Here's some information to help you get ready for your appointment.

What you can do

  • Be aware of pre-appointment restrictions. When you make the appointment, ask if there's anything you need to do in advance, such as restrict your diet.
  • Keep a headache journal, which should include when each headache occurred, how long it lasted, how intense it was, what you were doing immediately before the headache started, and anything else notable about the headache.
  • Write down your symptoms, including any that may seem unrelated to the reason for which you scheduled the appointment.
  • Write down key personal information, including major stresses or recent life changes.
  • List all medications, vitamins or supplements you're taking, including doses and frequency of use. Include medications used previously.
  • Take a family member or friend along, if possible. Someone who accompanies you can help you remember information.
  • Write down questions to ask your doctor.

For chronic headaches, some basic questions to ask your doctor include:

  • What's the likely cause of my headaches?
  • Are there other possible causes?
  • What tests do I need?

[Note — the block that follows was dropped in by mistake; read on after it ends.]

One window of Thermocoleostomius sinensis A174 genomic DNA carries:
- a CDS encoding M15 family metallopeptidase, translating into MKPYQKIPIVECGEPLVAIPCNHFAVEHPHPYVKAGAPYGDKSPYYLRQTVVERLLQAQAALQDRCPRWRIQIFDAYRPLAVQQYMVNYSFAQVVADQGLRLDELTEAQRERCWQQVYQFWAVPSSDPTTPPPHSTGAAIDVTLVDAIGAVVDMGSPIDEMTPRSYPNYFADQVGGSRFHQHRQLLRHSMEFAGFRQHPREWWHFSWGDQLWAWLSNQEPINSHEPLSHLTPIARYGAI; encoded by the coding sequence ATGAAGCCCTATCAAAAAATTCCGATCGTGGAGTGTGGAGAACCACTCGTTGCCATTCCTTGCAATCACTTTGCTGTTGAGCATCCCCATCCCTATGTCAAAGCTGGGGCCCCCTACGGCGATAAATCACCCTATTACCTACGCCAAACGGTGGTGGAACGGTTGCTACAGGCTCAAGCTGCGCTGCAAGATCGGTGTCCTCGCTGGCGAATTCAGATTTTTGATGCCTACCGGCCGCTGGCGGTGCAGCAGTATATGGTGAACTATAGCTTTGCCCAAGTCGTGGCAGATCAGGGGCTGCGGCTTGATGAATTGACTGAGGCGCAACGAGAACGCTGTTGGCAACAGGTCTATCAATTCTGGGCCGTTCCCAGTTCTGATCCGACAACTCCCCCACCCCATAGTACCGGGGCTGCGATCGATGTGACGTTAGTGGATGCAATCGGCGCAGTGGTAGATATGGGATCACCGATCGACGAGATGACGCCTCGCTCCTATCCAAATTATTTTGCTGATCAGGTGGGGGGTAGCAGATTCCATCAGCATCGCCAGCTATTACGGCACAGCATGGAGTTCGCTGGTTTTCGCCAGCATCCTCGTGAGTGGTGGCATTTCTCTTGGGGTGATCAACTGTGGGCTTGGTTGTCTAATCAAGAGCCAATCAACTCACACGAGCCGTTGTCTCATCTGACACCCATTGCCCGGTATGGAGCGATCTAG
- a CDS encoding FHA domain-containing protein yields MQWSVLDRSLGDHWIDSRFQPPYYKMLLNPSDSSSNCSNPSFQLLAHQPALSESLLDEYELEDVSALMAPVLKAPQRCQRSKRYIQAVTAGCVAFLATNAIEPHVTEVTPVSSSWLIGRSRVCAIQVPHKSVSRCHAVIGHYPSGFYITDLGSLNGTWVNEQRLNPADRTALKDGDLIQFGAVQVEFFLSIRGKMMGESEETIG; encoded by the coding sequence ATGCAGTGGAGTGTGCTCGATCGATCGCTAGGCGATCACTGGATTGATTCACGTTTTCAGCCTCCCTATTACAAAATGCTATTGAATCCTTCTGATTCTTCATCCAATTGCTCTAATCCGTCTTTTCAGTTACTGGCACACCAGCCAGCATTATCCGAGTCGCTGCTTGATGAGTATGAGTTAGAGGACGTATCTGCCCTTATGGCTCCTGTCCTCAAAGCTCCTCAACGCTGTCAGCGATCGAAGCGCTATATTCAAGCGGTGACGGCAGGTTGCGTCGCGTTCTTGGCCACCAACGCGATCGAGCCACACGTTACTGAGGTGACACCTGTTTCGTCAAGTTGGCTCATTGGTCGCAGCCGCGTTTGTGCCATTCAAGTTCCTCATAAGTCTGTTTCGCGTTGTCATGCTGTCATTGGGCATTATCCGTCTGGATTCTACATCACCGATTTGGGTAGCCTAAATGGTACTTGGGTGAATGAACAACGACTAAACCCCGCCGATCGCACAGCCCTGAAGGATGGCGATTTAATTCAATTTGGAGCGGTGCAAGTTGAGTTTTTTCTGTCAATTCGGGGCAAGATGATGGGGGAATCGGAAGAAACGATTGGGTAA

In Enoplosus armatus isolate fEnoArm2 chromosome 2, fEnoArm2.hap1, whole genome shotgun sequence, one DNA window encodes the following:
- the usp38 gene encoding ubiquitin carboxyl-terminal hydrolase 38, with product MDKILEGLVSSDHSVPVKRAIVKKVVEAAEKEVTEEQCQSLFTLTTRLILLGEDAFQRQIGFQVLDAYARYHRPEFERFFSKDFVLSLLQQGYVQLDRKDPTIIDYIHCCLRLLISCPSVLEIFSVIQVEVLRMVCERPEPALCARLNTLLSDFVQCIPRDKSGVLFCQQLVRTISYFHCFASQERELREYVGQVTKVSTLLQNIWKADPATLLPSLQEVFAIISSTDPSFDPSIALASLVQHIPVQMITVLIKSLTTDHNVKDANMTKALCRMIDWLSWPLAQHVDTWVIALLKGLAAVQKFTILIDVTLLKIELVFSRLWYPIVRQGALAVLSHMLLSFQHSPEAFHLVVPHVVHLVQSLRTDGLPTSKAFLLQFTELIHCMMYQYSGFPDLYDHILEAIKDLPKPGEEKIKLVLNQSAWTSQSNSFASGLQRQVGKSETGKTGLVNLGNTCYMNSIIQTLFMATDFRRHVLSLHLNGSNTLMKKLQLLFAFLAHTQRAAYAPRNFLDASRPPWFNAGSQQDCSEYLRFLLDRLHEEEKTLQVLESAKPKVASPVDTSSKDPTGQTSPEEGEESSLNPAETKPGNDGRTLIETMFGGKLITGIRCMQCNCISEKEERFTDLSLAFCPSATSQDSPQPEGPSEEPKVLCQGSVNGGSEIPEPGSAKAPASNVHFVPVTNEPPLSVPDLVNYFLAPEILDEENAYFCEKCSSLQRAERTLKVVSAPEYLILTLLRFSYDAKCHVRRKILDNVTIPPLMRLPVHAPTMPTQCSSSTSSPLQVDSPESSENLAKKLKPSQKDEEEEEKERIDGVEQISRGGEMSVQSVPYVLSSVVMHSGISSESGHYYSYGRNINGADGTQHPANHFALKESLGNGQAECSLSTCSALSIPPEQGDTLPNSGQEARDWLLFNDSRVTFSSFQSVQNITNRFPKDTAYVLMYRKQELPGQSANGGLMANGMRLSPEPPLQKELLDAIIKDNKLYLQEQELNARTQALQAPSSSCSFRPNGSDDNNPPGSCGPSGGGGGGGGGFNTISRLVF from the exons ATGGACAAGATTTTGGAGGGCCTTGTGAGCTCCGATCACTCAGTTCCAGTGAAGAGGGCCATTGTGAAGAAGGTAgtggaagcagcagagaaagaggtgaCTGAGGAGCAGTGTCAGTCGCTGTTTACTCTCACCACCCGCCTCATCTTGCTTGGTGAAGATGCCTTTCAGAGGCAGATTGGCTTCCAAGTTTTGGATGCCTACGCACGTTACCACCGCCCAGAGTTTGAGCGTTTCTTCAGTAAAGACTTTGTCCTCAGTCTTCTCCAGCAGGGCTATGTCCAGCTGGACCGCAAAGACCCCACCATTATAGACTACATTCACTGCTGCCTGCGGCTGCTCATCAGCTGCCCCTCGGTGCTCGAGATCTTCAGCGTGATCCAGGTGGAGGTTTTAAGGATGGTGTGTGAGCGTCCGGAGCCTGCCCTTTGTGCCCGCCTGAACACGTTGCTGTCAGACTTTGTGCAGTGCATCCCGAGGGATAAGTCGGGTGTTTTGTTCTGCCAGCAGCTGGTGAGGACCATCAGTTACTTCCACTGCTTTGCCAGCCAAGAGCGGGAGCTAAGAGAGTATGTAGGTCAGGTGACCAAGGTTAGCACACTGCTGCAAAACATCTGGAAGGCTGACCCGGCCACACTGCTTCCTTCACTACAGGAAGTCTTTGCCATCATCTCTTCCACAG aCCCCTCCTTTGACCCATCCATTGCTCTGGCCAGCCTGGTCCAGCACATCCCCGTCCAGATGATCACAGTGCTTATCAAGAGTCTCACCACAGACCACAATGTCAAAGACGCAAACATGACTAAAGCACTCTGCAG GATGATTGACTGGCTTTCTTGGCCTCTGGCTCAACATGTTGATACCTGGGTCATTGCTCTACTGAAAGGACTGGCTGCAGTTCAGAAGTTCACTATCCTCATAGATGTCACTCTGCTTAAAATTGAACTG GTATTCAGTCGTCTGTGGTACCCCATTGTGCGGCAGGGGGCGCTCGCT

• Is my condition likely temporary or chronic?
  • What's the best course of action?
  • What are the alternatives to the primary approach you're suggesting?
  • I have other health conditions. How can I best manage them together?
  • Should I see a specialist?
  • Is there a generic alternative to the medicine you're prescribing?
  • Are there printed materials that I can have? What websites do you recommend?

Don't hesitate to ask other questions you have.

What to expect from your doctor

Your doctor is likely to ask you a number of questions, such as:

  • When did your headaches begin?
  • Have your headaches been continuous or occasional?
  • How severe are your headaches?
  • What, if anything, seems to improve your headaches?
  • What, if anything, appears to worsen your headaches?

What you can do in the meantime

To ease your headache pain until you see your doctor, you might:

  • Avoid activities that worsen your headaches.
  • Try over-the-counter pain-relief medications — such as naproxen sodium (Aleve) and ibuprofen (Advil, Motrin IB, others). To avoid rebound headaches, don't take these more than three times a week.